Bite Sized Science: Square jawed tough guy?

By Keir Liddle

The image of the rugged, wide faced, square jawed tough guy conjures up all manner of stereotypes about what kind of person they are. But how many of these hold true?

They are often seen as stoic,  lacking warmth, dishonest, and stubborn with some of these  being backed up by existing research into face morphology and personality it’s hard to escape the notion that the square jawed tough guy could be “bad to the bone”.

However University of St Andrews psychologists Michael Stirrat and David Perrett questioned this stereotype and wondered if the link between facial structure and an individuals personality and behaviour was real. Suspecting that men who look aggressive and untrustworthy might actually be good guys in some contexts.

The researchers gave University of St Andrews students money to play a game in groups where they could either benefit themselves and free-ride on the cooperation of others or they could risk their money to benefit their group. Half of the students were told that the outcomes of the game would be compared between St Andrews students, the other half that they would be compared with a rival university. The prediction was that the wider faced men would respond to the rivalry in the second condition and sacrifice their money for their own group.

The results of the study confirmed their hypotheses and turned the typical associations with facial width on their head: the more robust looking, wider faced men in the study were more self-sacrificing than other men. The present finding provides a more nuanced understanding of masculinity and male behaviour. Compared with women, men appear to be more sensitive to intergroup relationships and to whether they are being observed. The results of this experiment suggest that while more robust males may show more ‘masculine’ behaviour in anti-social ways such as physical aggression they are also more likely to make sacrifices to support the groups to which they belong. In short, the same characteristics in men predict both anti-social and pro-social behaviour, depending on the context.

The research seems to highlight that we should always be wary of the biases and stereotypes we hold. These can be useful cognitive heuristics that stop our brains shutting down under an immense cognitive load but no stereotype can cover every situation and context.

As a stereotype by necessity and by design is a mental shortcut nothing more.

Bite Sized Science: Plants are harmless, right?

By Sonia Watson

Of all fallacies none get my attention more than the naturalistic fallacy, the claim that anything “natural” is good and “unnatural” is bad. You can eat “natural” food and treat yourself with “natural” medicines, because of course the human body just can’t deal with ikky man-made products…honestly, have these people never been pushed maliciously by their younger cousin into a bush of nettles? Nature can be a stingy, itchy bitch. But she can be a lot crueller. Deadly even.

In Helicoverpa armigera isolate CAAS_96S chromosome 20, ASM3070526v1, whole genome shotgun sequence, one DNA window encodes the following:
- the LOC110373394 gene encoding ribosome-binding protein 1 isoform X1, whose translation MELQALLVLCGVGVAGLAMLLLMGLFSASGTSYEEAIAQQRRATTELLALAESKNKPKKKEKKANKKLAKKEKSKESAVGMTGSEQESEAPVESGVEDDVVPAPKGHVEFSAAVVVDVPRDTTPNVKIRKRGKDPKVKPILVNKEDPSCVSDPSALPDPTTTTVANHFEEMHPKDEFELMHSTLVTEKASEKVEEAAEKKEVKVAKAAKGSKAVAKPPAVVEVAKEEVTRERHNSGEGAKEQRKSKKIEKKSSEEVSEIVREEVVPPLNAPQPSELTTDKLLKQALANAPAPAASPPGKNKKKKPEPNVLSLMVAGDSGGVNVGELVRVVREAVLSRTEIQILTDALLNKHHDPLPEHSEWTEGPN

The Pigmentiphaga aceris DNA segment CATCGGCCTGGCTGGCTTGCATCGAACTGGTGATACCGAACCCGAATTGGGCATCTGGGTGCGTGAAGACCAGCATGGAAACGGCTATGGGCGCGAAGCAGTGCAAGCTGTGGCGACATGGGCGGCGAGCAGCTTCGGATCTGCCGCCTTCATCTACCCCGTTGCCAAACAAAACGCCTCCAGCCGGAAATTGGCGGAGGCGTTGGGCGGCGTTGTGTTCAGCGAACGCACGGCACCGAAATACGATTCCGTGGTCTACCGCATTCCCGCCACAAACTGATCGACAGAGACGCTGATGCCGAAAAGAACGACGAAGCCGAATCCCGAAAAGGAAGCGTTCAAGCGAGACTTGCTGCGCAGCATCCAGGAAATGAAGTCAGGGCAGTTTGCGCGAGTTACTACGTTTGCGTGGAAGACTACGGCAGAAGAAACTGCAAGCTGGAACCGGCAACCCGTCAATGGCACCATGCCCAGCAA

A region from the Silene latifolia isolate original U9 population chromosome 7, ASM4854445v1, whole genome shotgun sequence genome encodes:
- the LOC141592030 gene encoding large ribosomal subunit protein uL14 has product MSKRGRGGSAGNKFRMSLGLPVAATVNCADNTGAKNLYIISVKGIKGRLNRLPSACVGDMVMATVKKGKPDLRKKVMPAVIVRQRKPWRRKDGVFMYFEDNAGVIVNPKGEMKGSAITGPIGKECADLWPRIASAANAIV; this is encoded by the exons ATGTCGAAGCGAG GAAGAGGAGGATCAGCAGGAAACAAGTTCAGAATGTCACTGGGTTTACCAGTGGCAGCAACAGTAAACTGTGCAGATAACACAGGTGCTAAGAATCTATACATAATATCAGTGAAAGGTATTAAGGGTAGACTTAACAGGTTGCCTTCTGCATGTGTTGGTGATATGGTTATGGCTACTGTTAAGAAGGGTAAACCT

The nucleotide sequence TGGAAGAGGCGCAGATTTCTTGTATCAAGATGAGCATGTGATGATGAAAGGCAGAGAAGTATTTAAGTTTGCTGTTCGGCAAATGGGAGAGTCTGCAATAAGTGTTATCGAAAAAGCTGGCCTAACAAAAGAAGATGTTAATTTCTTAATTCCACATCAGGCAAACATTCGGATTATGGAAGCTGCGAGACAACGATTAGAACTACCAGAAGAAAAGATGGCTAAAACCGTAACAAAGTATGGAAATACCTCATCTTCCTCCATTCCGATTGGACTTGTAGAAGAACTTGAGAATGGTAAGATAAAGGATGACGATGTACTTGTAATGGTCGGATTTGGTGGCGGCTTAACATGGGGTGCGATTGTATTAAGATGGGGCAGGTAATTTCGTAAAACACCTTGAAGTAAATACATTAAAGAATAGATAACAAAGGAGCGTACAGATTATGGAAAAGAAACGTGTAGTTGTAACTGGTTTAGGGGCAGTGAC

A new study published in PNAS adds to the decade of evidence that use of extracts from Aristolochia plants in herbal medicine can have fatal consequences. Aristolochic acid (AA), a compound produced by the plants, was first red flagged in 2001 after being linked to kidney damage and urinary tract cancers in Belgian women prescribed a weight-loss treatment containing the compound. It was subsequently found that AA causes tumours that have specific gene mutations. The new study into the effects of AA was conducted in Taiwan where the use of Aristolochia herbal remedies for, among other things, kidney stones, snake bites and to ease childbirth (the plants are also known as birthworts) is widespread and the incidence of upper urinary tract carcinoma (UUC) is the highest in the world. It found that patients with UUC carried this gene mutation specific to AA induced tumours, while those in their control group (patients with renal cell cancer) did not.

Although use of Aristolochia is now banned in Europe it is still widely available in Taiwan and interestingly its use is still legal in the US.

"Natural" may sound like a nice, fuzzy marketing word in today’s world but it is certainly not a synonym for "good".

Link to study: [http://www.pnas.org/content/early/2012/04/03/1119920109.short]

Chen et al., Aristolochic acid-associated urothelial cancer in Taiwan PNAS 2012 ; published ahead of print April 9, 2012, doi:10.1073/pnas.1119920109